Home > Employment Law > Understanding Your Employment Contract

Understanding Your Employment Contract

By: Dave Howell - Updated: 17 Apr 2018 | comments*Discuss
 
Contract Employment Employee Employer

Once the excitement of landing your job wears off, you now have to think clearly about the contract of employment you'll be offered. Once you accept an offer of employment a contract of employment comes into effect. This can be an oral agreement or a written document.

If your employer does not normally issue a formal contract, you are entitled by law to a written statement of your employment within two months of starting work. A written statement isn't a legal contract, but if you do find yourself in an Employment Tribunal, evidence of your terms and conditions could come in very handy indeed.

What is a Contract of Employment?

The terms of your employment are usually set out in a formal document that gives written details of your responsibilities and duties. The contract binds you and your employer together legally after you have both agreed the terms of the contract. When you get your contract it should include this information as an absolute minimum:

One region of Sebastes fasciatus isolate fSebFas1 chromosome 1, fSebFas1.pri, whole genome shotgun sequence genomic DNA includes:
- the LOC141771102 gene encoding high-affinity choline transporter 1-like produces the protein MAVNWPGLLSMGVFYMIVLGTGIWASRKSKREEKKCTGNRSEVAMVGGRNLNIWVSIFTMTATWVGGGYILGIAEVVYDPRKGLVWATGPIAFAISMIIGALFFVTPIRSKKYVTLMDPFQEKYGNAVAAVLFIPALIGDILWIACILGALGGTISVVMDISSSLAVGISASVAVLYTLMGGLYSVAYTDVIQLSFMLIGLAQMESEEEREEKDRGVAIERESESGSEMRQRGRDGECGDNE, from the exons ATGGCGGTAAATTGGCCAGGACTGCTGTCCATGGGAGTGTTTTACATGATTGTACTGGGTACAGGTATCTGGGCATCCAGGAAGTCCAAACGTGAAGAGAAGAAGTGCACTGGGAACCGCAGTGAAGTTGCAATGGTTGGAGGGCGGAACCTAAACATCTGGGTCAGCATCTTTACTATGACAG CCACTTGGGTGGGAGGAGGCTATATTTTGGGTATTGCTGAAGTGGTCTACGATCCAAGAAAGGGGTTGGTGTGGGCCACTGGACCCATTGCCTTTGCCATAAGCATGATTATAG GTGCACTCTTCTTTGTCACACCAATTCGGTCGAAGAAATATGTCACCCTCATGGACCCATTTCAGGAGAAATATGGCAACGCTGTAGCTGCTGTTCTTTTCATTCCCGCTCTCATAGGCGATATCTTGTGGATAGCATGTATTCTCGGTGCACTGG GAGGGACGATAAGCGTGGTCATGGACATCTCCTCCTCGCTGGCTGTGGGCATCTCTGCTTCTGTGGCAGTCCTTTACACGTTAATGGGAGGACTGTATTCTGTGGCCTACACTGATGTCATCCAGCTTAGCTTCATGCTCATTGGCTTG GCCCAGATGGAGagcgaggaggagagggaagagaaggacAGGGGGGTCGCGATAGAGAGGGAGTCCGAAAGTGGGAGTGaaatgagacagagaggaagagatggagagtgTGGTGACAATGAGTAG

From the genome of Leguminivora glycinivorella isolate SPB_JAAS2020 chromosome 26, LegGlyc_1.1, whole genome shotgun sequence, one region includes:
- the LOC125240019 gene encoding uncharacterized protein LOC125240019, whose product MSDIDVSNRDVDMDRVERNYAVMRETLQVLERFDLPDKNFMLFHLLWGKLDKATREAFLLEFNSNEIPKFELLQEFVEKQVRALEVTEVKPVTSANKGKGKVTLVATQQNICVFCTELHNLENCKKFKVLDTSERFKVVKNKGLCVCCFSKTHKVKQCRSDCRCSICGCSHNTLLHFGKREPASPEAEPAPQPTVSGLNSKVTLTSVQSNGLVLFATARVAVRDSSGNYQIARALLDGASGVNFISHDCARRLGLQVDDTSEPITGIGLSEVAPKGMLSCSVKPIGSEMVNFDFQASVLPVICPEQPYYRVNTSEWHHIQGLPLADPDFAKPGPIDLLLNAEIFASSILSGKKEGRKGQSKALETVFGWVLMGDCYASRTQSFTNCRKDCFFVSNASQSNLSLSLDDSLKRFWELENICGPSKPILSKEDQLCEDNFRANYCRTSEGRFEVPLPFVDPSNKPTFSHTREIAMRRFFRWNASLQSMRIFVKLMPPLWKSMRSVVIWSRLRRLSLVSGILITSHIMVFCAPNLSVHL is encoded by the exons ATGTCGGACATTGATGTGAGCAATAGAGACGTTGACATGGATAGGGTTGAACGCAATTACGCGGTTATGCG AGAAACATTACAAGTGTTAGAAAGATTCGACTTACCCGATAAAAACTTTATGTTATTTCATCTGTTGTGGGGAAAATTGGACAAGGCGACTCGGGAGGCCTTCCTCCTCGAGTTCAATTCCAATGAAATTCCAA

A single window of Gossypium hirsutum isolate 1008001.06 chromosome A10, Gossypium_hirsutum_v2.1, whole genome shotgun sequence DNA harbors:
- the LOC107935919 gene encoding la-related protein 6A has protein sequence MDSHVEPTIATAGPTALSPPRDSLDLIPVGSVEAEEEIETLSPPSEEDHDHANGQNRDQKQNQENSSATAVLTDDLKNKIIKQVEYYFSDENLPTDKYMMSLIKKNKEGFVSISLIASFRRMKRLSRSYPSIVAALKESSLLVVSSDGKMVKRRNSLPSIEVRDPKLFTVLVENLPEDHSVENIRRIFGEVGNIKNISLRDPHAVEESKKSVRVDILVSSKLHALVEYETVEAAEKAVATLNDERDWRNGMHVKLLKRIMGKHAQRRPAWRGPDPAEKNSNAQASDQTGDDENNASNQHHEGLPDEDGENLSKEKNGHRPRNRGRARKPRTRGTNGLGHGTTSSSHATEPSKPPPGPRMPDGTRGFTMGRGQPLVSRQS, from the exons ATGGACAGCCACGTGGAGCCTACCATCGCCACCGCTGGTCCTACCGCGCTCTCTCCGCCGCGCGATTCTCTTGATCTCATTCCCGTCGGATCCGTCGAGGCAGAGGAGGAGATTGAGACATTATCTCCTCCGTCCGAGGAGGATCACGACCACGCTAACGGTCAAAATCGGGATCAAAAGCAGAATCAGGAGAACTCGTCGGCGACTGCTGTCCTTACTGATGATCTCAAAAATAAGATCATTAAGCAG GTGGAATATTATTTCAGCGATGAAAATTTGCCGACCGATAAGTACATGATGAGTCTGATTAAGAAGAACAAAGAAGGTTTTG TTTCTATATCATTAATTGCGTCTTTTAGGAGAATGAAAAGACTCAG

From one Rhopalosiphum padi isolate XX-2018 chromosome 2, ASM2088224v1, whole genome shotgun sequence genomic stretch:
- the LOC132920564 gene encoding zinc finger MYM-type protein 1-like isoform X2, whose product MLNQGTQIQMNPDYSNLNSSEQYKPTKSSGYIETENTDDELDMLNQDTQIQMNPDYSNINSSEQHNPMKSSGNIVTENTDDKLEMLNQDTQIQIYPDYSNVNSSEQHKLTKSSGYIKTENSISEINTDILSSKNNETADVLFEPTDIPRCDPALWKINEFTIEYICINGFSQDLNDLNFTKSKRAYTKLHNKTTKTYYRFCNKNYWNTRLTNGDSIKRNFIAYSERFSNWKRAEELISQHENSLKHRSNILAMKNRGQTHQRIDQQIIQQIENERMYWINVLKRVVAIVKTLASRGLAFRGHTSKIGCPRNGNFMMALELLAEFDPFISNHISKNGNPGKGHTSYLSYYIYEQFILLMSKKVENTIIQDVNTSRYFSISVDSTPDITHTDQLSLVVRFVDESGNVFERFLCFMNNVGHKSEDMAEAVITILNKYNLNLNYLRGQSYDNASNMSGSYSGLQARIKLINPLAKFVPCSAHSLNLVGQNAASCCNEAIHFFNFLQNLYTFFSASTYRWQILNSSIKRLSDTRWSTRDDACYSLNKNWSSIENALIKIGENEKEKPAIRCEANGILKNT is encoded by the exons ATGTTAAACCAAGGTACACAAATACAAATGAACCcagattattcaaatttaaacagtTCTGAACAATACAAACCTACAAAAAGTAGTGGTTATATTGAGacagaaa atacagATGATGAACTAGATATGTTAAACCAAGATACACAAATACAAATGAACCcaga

• The legal name of your employing company.
  • Your employer's address.
  • Your full name.
  • The date your employment began.
  • Your salary and how it will be calculated and when it will be paid.
  • Your hours of work.
  • What your holiday entitlement is.
  • Your full job title.
  • The period of notice you have to give.

Some of this information may need further detail. If you will be working at different offices for instance, ensure this is stated in your contract. If your employer will allow you to Work From Home for a percentage of your working week, this should be clearly stated as well. The basic idea behind the contract is to give you and your employer a document that you can both refer back to if any disputes arise. Note that if you are a freelance or contract worker your employer is not legally bound to issue you with a contract of employment, even though this might be a good idea for both parties so you understand the terms of the current working relationship.

Other information that you should be aware of but that is often not included in a contract of employment or an employment statement that is handed to you is usually contained in your employer's handbook. The human resources department or company secretary should have a copy of this if they don't normally issue one to each new employee. The handbook usually includes:

  • Your employer's disciplinary, dismissal and Grievance Procedures.